The right poetry collection for right now: Terrance Hayes’ ‘American Sonnets for My Past and Future Assassin’
Now’s the time for “American Sonnets for My Past and Future Assassin,” Terrance Hayes’ electric, new book. In his five previous poetry collections — “Muscular Music” (1999), “Hip Logic” (2002), “Wind in a Box” (2006), the National Book Award-winning “Lighthead” (2010) and “How to Be Drawn” (2015) — Hayes innovates new poetic forms and hacks the codes of canonical containers, pimping them up dynamically.
His writing demonstrates a serious commitment to revising, extending and advancing American poetry while recording, celebrating and mourning black American life. These aesthetic and intellectual preoccupations also charge “American Sonnets.”
Hayes has worked with sonnets before, most recently in “How to Be Drawn,” a finalist in poetry for both the National Book Critic’s Circle award and the National Book Award. In that collection, the poet offers “American Sonnet for Wanda C.,” an elegy for the late Los Angeles poet and critic Wanda Coleman: “Those who could hear / No music weren’t listening — and when I say it, it’s like claiming / She’s an elegy.” Rhyming “clamped” with “claims” and “calm,” Hayes names Coleman, “Miss Calamity,” a mythic wordsmith “hurling hurt / Where the moon should be and stomping into our darkness calmly.”
Coleman’s influence drapes Hayes’ “American Sonnets.” Her definition of the American sonnet (which Hayes quotes in his acknowledgments) suggests that the form ought to be issue-driven, improvisational, minimalist and fun. Hayes has taken his lessons well. For example, Hayes hears in trap music some reflection of the chaotic trappings of our degrading democratic arrangement: “America, you just wanted change is all, a return / to the kind of awe experienced after beholding a reign / of gold. A leader whose metallic narcissism is a reflection / Of your own. You share a fantasy with Trinidad James, who said, ‘Gold all in my chain, gold all in my ring, / Gold all in my watch’...” But that glittering, “metallic narcissism” is fool’s gold, it can only offer a dead gaze in return. And as Hayes inquires in a later poem, “Why give good money to Death?”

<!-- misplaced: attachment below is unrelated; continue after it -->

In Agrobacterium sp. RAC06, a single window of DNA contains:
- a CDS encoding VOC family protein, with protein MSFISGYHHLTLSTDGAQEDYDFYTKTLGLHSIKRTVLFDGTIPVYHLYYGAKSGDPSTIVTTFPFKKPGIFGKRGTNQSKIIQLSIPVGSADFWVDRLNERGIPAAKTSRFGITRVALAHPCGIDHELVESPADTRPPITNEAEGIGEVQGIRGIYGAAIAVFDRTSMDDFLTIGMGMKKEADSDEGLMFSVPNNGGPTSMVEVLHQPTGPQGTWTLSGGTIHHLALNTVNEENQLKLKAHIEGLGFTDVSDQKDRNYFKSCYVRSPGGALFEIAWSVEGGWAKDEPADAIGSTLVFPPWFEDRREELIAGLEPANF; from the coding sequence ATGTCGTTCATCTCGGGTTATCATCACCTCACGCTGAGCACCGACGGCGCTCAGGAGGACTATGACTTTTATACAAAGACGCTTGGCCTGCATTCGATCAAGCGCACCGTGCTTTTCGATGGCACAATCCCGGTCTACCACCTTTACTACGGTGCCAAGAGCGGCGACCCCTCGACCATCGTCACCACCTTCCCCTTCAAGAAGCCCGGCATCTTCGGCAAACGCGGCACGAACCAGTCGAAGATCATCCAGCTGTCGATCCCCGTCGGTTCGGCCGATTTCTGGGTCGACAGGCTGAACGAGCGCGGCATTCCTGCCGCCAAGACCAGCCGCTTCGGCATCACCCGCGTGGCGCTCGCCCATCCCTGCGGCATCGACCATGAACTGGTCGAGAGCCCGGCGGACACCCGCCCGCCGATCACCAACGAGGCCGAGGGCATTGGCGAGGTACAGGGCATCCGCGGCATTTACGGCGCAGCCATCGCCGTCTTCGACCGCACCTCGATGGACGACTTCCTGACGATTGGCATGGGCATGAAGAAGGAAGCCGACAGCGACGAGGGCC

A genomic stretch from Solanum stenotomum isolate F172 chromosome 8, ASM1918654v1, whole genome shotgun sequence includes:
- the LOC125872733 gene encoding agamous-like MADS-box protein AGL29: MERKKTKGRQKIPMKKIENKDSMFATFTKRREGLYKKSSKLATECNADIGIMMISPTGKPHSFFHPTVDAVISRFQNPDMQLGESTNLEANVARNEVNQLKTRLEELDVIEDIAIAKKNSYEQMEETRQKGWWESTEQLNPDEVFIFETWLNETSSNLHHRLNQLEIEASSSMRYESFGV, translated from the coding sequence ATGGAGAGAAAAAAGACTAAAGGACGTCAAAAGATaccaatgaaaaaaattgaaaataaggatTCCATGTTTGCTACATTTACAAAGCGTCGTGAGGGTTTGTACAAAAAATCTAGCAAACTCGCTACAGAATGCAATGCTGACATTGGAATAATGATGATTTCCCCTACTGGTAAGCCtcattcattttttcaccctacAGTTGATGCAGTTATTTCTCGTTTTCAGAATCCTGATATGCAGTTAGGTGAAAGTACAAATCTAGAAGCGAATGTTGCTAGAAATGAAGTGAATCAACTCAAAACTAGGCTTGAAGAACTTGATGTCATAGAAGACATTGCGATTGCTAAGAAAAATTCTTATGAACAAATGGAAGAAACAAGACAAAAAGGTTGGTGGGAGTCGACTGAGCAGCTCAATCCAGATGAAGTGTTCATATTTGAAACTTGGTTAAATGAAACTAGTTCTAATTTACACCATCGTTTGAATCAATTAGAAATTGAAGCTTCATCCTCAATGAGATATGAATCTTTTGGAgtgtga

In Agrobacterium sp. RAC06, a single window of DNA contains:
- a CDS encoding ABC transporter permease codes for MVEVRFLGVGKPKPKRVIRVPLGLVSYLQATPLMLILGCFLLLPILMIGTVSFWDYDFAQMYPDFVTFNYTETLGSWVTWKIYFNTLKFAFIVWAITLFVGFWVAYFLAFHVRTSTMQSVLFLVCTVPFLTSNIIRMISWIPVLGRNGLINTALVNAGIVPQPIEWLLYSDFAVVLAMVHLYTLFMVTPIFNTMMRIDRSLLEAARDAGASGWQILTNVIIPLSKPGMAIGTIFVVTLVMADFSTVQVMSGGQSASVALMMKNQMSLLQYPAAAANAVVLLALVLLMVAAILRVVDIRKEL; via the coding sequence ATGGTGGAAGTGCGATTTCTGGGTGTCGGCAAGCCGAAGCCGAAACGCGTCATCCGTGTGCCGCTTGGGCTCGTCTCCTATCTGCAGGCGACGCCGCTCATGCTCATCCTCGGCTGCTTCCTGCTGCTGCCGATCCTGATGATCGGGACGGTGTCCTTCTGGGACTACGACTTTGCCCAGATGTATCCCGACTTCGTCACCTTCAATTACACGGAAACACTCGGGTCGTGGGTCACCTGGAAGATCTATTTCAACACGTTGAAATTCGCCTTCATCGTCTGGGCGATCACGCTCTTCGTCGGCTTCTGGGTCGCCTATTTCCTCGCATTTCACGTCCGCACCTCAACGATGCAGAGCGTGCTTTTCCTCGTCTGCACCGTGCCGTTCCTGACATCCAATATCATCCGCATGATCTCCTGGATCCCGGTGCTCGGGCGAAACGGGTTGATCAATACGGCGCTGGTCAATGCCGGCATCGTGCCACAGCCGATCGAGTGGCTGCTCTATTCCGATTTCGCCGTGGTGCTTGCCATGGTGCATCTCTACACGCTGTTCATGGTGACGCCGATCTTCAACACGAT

Unlike the Petrarchan or Shakespearean sonnets — 14 lines of verse ruled by octave and sestet, iambic pentameter and volta, alternating end-rhymes or rhymed closing couplets — the American sonnet, like this peculiar political era, is governed by only the loosest relation to established, formal principles: yes, 14, at least 10 syllables each, but no rhyme or reason seems necessary.
“American Sonnets” is composed of five sections, 14 poems in each, 70 poems in all. Each section constitutes a crown or corona, typically a cyclical sequence of 14 sonnets connected by a single addressee or subject; the poems are linked by repeating the final line of the preceding poem as the first line of the succeeding sonnet. The first line of the sequence-opening sonnet is repeated as the final line of the closing poem.
Hayes’ sequences don’t quite adhere to this kind of structure. Though there are lines, ideas and images (of, say, blackbirds) that cycle in and out of view across these 70 poems, they appear according to muted musical arrangement. At the back of the book, Hayes has inserted an index of first lines for each section. If read as addendum to the crowns, each sequence can be stretched into a sonnet redoublé: a perfect crown of 14 sonnets plus one comprising the 14 linking lines in order. Bending the rules in his favor, however, away from “perfection,” Hayes’ sonnets push readers to play along, to learn his rules along the way.
How to read Hayes’ American sonnets: first, number each poem, they share one name. Then, number the lines, each one contains heat. Third, measure each line’s rhythmic pattern, beat. Note repeated phrases or images. Sing the songs out loud, noting melody. Repeat singing till the volta rings true. “Voltas of acoustics,” Hayes calls this form; “part prison, / Part panic closet,” this form. Here, “volta” is movement and argument; Ghanaian river, Italian dance, too. Hayes mounts arguments within his lyrics: about blackness, about America, too. He resolves his gambits with stunning truths: “Assassin, you are a mystery / To me, I say to my reflection sometimes. / You are beautiful because of your sadness, but / You would be more beautiful without your fear,” Hayes declares in sonnet 55.